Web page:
Down and out, and an election

So, today I finally came to terms with the fact that I’m probably sick. So, after a good 2+ weeks of harboring a nice little cough and a compromised immune system, I took a day off. I had not been wanting to do this because I hate the thought of losing so much time. But honestly, I feel a lot better now. Once I hit my bed after getting back from budget at the Missourian, I slept for practically four hours, ate dinner, and then slept some more. I feel fantastic, but needless to say, I didn’t get as much done as I wanted to. I have been working on a piece on poverty in Columbia at the K-12 level, and I was hoping to crank it out today. But, alas, comatose mode struck and I’m just feeling up and at ’em. I’m starting back on the work that I had originally planned, so I’ve got quite a night ahead of me. But, out of respect for my colleagues and myself (I don’t want to spread this awful virus I caught), I will probably hit the sack early. It’s amazing the amount of time you can sleep when you’re under the weather.

But anyway, my fellow education reporters Allie Hinga and Nicole Jones and I have put together our first mini-profiles (link) on the school board candidates who are running for the election on April 3. I had a great time speaking to the Columbia resident I spoke to, Paul Cushing, and I believe my other colleagues did as well.

This is Paul Cushing, the school board candidate who I will be covering for the election. He is new to the political election scene, and grew up in central Florida (like me!).

From personal experience, I’ve learned that the school board is a very, very interesting facet of local government. It’s a chance for citizens to speak to and voice their opinions to—and boy, do they voice them—elected officials. From redistricting to new air conditioning systems, there always seem to be somebody who’s got something to say. But I don’t think that’s necessarily a bad thing, although tensions can raise and attitudes can become thorny. (This is all being said from my experience witnessing the public school system in Orlando, Fl. when my mom was on the school board, not necessarily describing CPS.) I think our school district here is fantastic; it’s a town who has education as a top priority. And school board elections are telling moments for the times to come, so I’m excited to see where these candidates will take us with their platforms, and it will also be interesting to see how Columbia residents will respond. I’m glad I get to be around as these elections happen, because I feel like it’s one of the most interesting functions of public school systems. All of the candidates are different and I’m sure our election team has got a lot on our plate, but we’re ready to take it full-force.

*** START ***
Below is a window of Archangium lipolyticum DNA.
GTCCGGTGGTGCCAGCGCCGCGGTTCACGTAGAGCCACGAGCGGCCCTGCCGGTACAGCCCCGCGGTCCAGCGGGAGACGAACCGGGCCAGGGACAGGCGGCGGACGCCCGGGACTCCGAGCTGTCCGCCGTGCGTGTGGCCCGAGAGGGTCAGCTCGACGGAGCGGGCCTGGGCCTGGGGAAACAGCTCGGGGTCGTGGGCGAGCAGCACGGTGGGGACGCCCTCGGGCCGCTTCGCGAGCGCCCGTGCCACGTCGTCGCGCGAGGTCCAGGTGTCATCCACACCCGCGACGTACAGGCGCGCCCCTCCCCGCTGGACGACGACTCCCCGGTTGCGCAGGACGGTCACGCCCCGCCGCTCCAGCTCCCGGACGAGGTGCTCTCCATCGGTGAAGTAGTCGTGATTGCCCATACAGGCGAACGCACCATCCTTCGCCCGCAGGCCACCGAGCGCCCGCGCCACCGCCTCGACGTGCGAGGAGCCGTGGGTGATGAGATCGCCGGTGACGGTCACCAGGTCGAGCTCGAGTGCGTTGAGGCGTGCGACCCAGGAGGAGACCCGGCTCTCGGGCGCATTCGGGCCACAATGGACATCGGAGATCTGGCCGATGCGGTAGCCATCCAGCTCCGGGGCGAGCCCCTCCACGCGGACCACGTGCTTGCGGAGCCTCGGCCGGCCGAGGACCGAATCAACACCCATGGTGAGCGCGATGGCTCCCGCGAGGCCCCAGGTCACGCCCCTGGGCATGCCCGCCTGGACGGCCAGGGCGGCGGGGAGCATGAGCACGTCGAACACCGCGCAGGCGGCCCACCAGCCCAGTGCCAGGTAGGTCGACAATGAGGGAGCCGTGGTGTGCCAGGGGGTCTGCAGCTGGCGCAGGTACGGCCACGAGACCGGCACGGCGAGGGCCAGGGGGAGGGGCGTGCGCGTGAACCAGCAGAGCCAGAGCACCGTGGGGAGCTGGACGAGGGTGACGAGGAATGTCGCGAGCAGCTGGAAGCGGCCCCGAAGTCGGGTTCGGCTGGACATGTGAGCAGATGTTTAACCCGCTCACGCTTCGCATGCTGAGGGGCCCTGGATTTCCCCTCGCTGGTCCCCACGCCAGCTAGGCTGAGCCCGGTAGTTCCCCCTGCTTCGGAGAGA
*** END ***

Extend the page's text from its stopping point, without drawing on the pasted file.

I’m sick right now, but I won’t be for long. And more importantly, I just simply can’t let sickness get in the way. I’ve been taking care of myself, and I may just have to step it up a little bit. I’ve gone through an entire jug of Simply Orange today and my Emergen-C is running low. Must keep my spirits up and my immune system pumping strong.

This post will be brief because I’m actually writing a longer one I’ll post tonight about something that’s been on my mind for a while. It’s not a total digression, and it factors into journalism. Heck, most of what I think about links back to journalism in some form. What will this post be about? A bit of philosophy, a dash of sociology, and a dab of journalism. Stay tuned, y’all.

I’m also putting together a post on citizen journalism that I’m hoping to post pretty soon. It’ll be lengthy, but it’s something I’ve been thinking about lately. Suspense?


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